Jeff Vogel: The most dangerous religion of all
February 5, 2016
We live in an age of terrifying high-definition spectacles, with beheadings and massacres some of the horrors that fill us all with fear and dread — the tragic killings in Paris and San Bernardino the most recent horrors to confront us.
These gruesome spectacles have profound side effects on our perspective. They obscure the brutality and terror caused by our bombs and drones (such as our bombing of a hospital in Afghanistan) and they distract our attention from those predators who cause suffering on a far grander scale than any jihadists.
These grander predators wear power suits. They run our largest banks and corporations. They run them recklessly. The financial industry frauds that nearly collapsed the world's economy left behind, according to the best estimates, at least 5,000 suicides, to say nothing of the millions of people who lost their jobs and homes. We have auto industry execs who value profit over safety, defense contractors who pound the drums for military engagement, private prison company chiefs who lobby to keep their cells full.
I consider all these power suits religious extremists. They worship money.
Our corporate money worshippers often attend services at churches and synagogues. But they worship during the workweek at the altar of money, and we, the 99 percent, have become their sacrificial lambs.
I know the pain money-worshippers can cause first-hand. I worked as a respiratory therapist for 35 years. I've witnessed the ravages the tobacco companies wrought in their continuing quest to addict as many people as possible to their deadly products. The memories will haunt me for the rest of my life: the emphysema patients struggling for every breath, the throat-cancer patients in intensive care, undergoing brutal surgery that severely disfigured their necks and faces, that often ripped away their vocal chords.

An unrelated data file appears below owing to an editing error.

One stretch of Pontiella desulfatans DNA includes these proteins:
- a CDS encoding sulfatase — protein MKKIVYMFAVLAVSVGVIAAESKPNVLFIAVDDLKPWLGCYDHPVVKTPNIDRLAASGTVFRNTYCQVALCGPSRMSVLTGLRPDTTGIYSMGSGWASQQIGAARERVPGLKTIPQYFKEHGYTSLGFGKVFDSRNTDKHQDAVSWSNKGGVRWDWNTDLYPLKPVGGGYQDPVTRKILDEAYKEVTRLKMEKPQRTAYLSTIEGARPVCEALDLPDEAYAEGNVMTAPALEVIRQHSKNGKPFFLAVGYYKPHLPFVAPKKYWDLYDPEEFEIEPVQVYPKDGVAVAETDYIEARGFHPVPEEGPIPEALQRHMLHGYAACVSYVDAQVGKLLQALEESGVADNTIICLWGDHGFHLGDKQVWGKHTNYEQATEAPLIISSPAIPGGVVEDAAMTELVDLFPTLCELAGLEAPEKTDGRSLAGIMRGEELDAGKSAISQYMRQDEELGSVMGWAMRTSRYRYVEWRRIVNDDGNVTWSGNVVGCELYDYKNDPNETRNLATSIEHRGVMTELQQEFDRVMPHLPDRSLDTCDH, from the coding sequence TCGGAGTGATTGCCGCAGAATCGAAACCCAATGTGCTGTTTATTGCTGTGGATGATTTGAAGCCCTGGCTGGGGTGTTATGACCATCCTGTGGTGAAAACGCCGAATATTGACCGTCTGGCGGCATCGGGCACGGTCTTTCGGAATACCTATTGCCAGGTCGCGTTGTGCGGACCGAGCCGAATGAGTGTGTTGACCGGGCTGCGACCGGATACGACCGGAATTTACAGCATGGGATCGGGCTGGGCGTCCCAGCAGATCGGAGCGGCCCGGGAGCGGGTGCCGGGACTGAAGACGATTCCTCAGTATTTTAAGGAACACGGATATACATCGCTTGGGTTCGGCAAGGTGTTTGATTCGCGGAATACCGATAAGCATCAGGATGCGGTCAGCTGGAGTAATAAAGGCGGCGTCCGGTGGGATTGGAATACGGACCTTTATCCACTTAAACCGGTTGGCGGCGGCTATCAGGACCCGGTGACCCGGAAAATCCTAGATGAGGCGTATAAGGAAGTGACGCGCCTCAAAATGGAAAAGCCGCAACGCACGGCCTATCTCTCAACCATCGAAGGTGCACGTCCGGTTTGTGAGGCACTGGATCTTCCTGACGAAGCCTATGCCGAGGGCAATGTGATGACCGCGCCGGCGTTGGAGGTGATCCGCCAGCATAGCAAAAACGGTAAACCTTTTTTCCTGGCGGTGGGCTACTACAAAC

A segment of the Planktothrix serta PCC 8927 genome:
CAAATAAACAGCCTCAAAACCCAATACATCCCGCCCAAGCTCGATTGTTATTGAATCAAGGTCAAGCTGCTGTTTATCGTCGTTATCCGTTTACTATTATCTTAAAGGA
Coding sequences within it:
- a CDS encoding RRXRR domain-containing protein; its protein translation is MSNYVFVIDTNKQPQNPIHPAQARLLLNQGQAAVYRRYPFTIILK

Tobacco corporation executives hid the truth about their toxic products for as long as they could. They surely rank as among the most murderous terrorists in human history — and they did it all for the money.
But these money-worshipping killers at Big Tobacco may now have to play second fiddle to an even more deadly corporate crew, the executives who run fossil fuel companies, our world's richest corporations. Their chase after ever greater wealth is disrupting the very fabric of life on Earth. Tobacco executives hid the truth. Fossil fuel executives are sowing doubt and confusion about the scientifically established fact of man-made global warming.
In the meantime, amid the inaction against global climate change, our planetary life support system withers. We face consequences of catastrophic proportion.
Our corporate money worshippers often attend services at churches and synagogues. But they worship during the workweek at the altar of money, and we, the 99 percent, have become their sacrificial lambs. Like a drug addict looking for a fix they spend their lives rigging the system in their never-ending quest for greater and greater wealth- the rest of us be damned.
Addictions can be incredibly powerful. We all know that. But can you imagine being so addicted to money that you would be willing to endanger your planet to get your next fix?
We can't wait for these addicts to seek help. All of us, the 99 percent, need to force the 1 percent to break their addiction. So let us plan an intervention — and act soon. We cannot wait for the 1 percent to hit bottom. Their bottom would be too disastrous for the rest of us. We must answer Mother Earth's clarion call to rescue her from the ravages of an exploitative economic system that worships money beyond even life itself. Then, and only then will we be able to finally end the scourge of violence that is the inevitable product of such a system.
In the grand scheme of things, after all, Al Qaeda can't really compare with Altria, the new moniker for Big Tobacco's Philip Morris. And ISIS/ISIL can't hold a candle to the likes of ExxonMobil.
Jeff Vogel is a retired respiratory therapist. He currently lives in New York City.